Swindon is planning a borough-wide Wi-Fi mesh network providing free internet access to all residents.
The network was announced on Tuesday by Swindon Borough Council, which has teamed up with former Swindon Town FC chairman Rikki Hunt and the software-as-a-service (SaaS) company aQovia to set up a new company, Digital City UK.
Digital City UK, under the brand name 'Signal', will install a mesh Wi-Fi network covering the whole borough of Swindon. Mesh networks intelligently organise themselves so they can self-heal if one node fails.
According to Digital City UK's statement on Tuesday, users will be able to "seamlessly" move between access points with no interruption to service. The statement suggests the network could be used not only for free web access, but also for air-quality monitoring, free voice calls, wireless CCTV coverage, smart metering communications and telemedicine applications.
Swindon Borough Council has a 35 percent stake in the public-private partnership. Hunt told ZDNet UK on Tuesday that Digital City UK intends to set up other similar partnerships in cities and towns across the UK, with the relevant local authority holding a 35 percent stake in each case.
The first phase of the Swindon network will be turned on the Highworth neighbourhood in early December, while the rest of the project will be live by the end of April, the statement said.
"This is a truly groundbreaking partnership which will have real benefits for everyone living in Swindon," Swindon Borough Council leader Rod Bluh said in the statement. "Not only will residents in the borough be able to access the internet for free [but] the council and its partners will be able to use the technology to provide cutting edge services to the areas or individuals who need them."
"Digital City will also provide the council with a unique funding stream and it is our intention to use our expertise to help other local authorities follow our lead."
Mustafa Arif, aQovia's director, noted in the statement that the idea of city-wide free Wi-Fi networks had "died out a few years ago with scant examples of any sustainable networks", but argued that Digital City UK's business model was "built around subsidising free access with revenues from business and community services that are delivered over our wireless network".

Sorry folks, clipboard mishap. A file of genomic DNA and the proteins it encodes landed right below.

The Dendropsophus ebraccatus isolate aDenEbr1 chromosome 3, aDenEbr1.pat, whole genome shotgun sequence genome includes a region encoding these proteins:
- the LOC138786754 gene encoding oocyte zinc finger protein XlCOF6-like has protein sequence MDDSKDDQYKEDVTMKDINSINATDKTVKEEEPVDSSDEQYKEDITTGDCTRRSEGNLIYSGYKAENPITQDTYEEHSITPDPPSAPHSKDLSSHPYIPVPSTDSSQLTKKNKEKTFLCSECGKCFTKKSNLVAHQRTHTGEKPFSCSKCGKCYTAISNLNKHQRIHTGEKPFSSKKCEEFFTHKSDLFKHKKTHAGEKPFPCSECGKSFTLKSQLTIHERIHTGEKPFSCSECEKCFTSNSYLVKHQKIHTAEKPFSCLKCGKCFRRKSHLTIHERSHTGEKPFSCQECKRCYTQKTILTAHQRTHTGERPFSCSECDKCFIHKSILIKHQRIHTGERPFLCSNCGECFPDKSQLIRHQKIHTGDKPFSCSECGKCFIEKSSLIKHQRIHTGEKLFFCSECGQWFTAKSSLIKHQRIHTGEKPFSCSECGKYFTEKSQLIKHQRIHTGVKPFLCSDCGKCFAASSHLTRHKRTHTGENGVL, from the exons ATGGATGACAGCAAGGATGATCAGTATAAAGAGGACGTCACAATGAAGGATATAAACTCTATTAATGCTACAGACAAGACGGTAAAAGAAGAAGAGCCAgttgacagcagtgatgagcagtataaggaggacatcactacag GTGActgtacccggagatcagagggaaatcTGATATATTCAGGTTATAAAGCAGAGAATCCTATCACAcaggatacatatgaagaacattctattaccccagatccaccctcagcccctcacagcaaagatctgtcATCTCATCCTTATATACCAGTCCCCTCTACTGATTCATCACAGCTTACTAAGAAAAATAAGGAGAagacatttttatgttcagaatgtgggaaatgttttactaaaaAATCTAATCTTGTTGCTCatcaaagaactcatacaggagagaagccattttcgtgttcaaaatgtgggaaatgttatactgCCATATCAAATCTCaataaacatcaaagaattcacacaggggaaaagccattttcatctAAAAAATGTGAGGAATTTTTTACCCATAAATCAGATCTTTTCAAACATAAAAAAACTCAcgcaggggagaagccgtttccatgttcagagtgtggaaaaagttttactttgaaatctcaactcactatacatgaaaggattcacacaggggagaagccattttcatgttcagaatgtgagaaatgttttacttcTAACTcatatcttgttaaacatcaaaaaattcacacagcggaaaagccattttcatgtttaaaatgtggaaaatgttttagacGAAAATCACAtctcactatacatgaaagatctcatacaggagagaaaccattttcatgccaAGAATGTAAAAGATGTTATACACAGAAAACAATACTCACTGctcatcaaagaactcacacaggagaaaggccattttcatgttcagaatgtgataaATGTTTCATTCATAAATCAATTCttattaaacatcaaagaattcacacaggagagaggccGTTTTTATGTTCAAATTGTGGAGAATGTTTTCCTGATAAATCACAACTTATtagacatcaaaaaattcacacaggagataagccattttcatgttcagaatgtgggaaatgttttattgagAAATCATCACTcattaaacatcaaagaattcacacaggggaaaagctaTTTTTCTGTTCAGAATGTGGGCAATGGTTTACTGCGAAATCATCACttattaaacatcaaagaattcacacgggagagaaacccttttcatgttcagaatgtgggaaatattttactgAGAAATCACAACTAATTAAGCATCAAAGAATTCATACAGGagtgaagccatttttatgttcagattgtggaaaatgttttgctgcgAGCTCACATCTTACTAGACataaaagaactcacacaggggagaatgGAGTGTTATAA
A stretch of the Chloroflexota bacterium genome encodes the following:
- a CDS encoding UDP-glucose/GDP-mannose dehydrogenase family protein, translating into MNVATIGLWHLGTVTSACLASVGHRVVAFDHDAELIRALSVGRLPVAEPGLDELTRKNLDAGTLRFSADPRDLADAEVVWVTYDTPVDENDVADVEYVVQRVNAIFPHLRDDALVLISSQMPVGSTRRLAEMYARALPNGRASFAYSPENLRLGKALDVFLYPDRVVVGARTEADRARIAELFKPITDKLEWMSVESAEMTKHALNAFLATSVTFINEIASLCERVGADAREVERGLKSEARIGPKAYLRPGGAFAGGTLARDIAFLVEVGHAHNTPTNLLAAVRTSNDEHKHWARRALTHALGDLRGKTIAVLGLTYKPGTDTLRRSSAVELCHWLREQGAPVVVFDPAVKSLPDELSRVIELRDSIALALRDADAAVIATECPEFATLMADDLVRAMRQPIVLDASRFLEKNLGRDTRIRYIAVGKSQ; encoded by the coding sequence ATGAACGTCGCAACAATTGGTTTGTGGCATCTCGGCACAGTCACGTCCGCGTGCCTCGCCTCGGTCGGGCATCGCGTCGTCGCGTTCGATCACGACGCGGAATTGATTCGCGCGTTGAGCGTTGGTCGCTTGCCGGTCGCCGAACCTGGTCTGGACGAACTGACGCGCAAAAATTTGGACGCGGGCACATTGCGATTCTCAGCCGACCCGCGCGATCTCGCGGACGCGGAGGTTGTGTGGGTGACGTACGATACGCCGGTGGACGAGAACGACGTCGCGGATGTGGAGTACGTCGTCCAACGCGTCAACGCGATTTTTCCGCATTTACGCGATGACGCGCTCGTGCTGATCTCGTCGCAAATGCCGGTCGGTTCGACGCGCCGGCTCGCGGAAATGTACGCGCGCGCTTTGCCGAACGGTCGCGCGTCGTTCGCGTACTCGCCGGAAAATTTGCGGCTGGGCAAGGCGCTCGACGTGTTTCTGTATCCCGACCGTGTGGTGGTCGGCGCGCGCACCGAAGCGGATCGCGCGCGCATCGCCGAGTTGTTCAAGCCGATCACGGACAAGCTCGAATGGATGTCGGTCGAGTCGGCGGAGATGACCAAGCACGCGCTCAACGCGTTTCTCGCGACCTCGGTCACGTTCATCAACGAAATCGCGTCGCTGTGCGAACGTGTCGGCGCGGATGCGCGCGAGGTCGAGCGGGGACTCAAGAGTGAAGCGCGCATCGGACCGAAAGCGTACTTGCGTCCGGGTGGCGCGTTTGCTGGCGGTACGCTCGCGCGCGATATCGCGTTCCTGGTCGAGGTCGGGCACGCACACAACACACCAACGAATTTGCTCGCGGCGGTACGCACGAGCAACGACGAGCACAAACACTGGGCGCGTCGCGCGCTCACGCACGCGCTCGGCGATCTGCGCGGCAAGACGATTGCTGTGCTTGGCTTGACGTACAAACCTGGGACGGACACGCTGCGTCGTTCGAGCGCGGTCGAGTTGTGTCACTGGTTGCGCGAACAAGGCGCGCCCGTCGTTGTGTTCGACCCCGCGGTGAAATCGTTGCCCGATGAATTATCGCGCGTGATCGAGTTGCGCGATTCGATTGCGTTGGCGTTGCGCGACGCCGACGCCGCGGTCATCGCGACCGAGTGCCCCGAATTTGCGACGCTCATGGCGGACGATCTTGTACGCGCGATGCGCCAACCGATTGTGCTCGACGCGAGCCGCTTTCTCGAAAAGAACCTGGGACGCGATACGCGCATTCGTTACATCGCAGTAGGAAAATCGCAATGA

Arif added: "This innovative partnership demonstrates a viable way forward for other towns and cities."
According to Tuesday's statement, the network will be launched with speeds of "up to 20Mbps" and tiered services will be "as fast as people want to pay for". Wireless repeaters will be supplied for installation in windows, so signals can be improved indoors.
"The free access is probably going to be based on a limited time rather than a limited speed," Hunt told ZDNet UK. He said users would be able to gain free access at the maximum available speed for two hours a day, which, he said, would be sufficient for "social inclusion" needs.
The network will be protected with the WPA encryption standard and no devices connected to the network will be "accessible from the outside world", according to the statement.
Hunt said Digital City UK's business model would depend not on the Wi-Fi network itself, but on the bundled services that the company would resell over that network. He said this approach would help the scheme succeed where entirely free municipal Wi-Fi schemes have failed.
"What we've done is we're developing a series of applications that people will subscribe to — that gives us the business model and lets us make money," Hunt said.
He added that Google and Microsoft products would be resold to customers, along with security products and "energy monitoring and intervention products" that would let Digital City UK "remotely intervene and... switch things on and off as we see fit".
Asked whether Digital City UK had any experience in rolling out Wi-Fi mesh networks, Hunt said aQovia was "bringing in partners to look at this". He said Digital City UK did not see such deployments as "technically challenging".
Hunt also said Digital City UK was looking at creating a branded SIM card that would allow users to get free voice calls while in the Wi-Fi-enabled area, then switch across to a standard mobile operator when leaving the zone. He said the company was in "early conversations" with several operators about this plan.